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Red requiem

Alan Schacher


Margaret Roberts, Red check (2004) Margaret Roberts, Red check (2004)
photo Jan Carter
Margaret Roberts’ Red check closed the old Tin Sheds Gallery with a final, moving exhibition. Roberts’ practice focuses on the less than obvious aspects of architectural environments, and makes building/site and visitor movement/ interactivity integral to her artwork. Tin Sheds Director Jan Fieldsend writes that Roberts’ process is one of recognition and remembering. While the new space was being prepared, Roberts was simultaneously undoing the old gallery: re-touching surfaces, removing 40 spotlights, tracking and skylight covers, demolishing exhibition walls, returning the space to an earlier state. This unseen activity represented a dismantling of elements and meanings, a delving into perception that lies at the core of Roberts’ concerns. Here achieving an astute political sublime, she keeps a reactionary era in mind while returning the building to itself, removing the contrivances of trite gallery-ness, allowing something else to hover in that space between floor and roof.

From the seesaw to the swings that Roberts suspended from the rafters, and coat hooks installed along both walls, there was an eerie sense of absence suggestive of possibly sinister events. (In a schoolyard? The Old Darlington School lies just behind, a relic of a vanished local community.) Swinging and seesawing through such history, her trademark pigment powders marked out large red iron oxide squares over a grey painted floor. A throw of this mystic powder causes a through-the-looking-glass picnic cloth, a flag, a semaphore, a non-sense distortion to settle over the former garage floor. People who enter may or may not take up the invitation to swing, but still have no option but to leave evidence: footprints, scrapes, smears, as the oxide spread and it was no longer clear whether the floor underneath was red or grey.

Roberts says: “Opening night visitors went berserk, disintegrating the checks—red went walking out of the building like the long-past left wing politics of the 1960s and 70s: shifting red sentiment to red sediment.” A comment on the passing on of a tradition at the Tin Sheds, Roberts speaks of loss, death, disappearance. “The red of the checks is like blood or tears. It’s an invitation to the public to jump in and make a commitment.” She reflects: “How do you document site-specific art, where the main thing deleted is the site itself?” Here, where the erasure of site will be doubly final, she provided cameras as a means for the public to record traces of their visit.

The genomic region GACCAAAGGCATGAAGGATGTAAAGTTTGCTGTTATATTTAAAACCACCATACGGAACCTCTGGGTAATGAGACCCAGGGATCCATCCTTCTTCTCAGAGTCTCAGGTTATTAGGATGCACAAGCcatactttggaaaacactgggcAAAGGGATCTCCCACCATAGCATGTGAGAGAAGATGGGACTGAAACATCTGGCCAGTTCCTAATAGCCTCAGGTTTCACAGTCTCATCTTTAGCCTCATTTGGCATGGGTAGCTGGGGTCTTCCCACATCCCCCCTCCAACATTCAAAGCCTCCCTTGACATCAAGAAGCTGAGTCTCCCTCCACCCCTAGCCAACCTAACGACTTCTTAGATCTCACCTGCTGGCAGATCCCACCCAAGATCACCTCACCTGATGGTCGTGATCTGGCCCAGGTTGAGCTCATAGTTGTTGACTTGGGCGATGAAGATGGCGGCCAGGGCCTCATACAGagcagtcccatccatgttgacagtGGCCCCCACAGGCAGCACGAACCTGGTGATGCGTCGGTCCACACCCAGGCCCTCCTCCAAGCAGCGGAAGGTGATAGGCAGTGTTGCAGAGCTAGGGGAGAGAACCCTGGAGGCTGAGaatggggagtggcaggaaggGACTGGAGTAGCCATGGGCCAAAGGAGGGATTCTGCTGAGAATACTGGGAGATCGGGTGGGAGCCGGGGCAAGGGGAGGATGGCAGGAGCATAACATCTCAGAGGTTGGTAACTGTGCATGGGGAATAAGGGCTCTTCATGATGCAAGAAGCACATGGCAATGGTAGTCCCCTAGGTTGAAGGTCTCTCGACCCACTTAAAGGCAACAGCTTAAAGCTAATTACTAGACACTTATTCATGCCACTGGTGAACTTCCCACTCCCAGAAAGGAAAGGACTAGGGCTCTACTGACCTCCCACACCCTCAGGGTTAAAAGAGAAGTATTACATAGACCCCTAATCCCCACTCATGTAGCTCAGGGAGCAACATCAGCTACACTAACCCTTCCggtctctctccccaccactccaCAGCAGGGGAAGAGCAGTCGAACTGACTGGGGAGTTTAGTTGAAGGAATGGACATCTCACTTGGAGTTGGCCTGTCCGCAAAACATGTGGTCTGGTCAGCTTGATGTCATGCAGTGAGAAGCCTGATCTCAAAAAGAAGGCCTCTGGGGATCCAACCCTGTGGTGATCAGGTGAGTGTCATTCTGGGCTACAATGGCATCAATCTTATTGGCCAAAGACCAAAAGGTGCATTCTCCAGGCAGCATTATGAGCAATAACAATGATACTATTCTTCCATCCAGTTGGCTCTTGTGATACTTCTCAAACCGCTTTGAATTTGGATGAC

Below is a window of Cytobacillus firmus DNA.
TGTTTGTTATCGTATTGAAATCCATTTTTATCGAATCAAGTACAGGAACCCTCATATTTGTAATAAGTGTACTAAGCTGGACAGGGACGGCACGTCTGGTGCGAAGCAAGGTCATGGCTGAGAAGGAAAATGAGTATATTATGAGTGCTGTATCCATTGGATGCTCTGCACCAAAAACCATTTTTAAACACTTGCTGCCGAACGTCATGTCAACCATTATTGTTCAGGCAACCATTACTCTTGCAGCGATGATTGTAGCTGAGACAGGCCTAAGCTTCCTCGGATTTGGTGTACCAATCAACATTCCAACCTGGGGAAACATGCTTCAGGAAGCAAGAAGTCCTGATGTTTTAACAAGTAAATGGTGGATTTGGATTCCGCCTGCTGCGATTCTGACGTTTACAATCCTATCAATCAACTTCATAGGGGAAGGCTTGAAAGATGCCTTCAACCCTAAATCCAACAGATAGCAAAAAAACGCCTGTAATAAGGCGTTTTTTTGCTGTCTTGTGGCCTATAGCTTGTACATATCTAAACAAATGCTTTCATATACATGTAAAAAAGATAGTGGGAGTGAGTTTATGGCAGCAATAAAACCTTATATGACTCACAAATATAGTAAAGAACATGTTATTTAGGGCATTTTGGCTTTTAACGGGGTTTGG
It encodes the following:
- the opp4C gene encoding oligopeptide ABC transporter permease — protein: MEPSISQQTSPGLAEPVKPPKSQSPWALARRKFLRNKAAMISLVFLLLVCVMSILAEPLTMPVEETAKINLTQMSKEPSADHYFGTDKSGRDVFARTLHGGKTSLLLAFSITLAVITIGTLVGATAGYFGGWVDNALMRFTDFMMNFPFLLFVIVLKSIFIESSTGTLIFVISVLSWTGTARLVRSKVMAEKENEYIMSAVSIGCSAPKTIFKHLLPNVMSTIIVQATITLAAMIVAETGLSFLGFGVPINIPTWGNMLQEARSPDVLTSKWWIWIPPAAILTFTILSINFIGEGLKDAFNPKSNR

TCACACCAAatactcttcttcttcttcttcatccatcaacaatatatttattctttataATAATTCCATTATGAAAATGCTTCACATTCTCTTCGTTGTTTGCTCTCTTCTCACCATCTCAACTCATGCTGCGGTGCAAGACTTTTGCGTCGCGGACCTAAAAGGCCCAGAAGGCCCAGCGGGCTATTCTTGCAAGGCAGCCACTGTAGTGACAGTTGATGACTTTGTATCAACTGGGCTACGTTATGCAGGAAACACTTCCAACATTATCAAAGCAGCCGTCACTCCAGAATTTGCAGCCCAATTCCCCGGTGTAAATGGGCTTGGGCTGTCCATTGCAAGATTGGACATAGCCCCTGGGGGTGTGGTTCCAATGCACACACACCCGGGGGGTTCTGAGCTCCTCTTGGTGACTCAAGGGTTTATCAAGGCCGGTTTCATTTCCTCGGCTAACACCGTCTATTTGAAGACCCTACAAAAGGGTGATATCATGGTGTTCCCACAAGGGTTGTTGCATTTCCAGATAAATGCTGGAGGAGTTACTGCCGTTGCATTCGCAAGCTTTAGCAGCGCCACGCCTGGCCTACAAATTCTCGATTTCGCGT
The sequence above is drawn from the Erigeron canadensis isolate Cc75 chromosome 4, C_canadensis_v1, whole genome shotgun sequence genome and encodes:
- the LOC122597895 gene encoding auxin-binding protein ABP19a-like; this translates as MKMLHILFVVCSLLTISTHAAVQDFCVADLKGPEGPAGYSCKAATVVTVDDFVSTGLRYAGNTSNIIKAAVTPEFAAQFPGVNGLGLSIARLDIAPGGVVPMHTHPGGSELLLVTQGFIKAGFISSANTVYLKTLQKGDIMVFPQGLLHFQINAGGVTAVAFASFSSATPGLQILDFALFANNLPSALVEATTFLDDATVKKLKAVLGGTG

Roberts, a lap-swimmer, also modelled the installation on her local pool’s change-rooms: 13 white handtowels hanging on dowelling hooks (she notes one towel disappeared). Towels to wipe hands or feet, to clean walls, and disposable cameras to document the chaos. People’s soiled shoes carried imprints of the artwork and traces of the disappearing gallery out into the street beyond and on to the new space in the Wilkinson Building (School of Architecture, University of Sydney): a bloody analogy, murder or transfusion? Alongside the cameras the towels also gathered imprints, tiny shrouds, dry, blood-stained. To the side a small white storeroom was staffed by 3 attendants on the opening night, wearing aprons, wiping and removing pigment from visitors’ shoes, reverential, biblical, yet futile. These cloth traces remain, recent relics placed on shelves, a photo-archive.

The change-room was an analogy for social change, but not always for the best. Good intention and commitment are sometimes lost and defeated in the process of evolution. Margaret Roberts perhaps alludes to a slower world, but also to a grim past, to death camps and gas chambers, a final solution, giving up: “Take your clothes off, take a shower, swing and die.” Red check, as an action for and by the public, was ultimately a requiem, not a celebration: it put bodies, place and memory into the whirling mixing-bowl of history, and strewed the batter up City Road.


Margaret Roberts, Red check, Tin Sheds Gallery, University of Sydney, June 11-July 3

RealTime issue #63 Oct-Nov 2004 pg. 52

© Alan Schacher; for permission to reproduce apply to realtime@realtimearts.net

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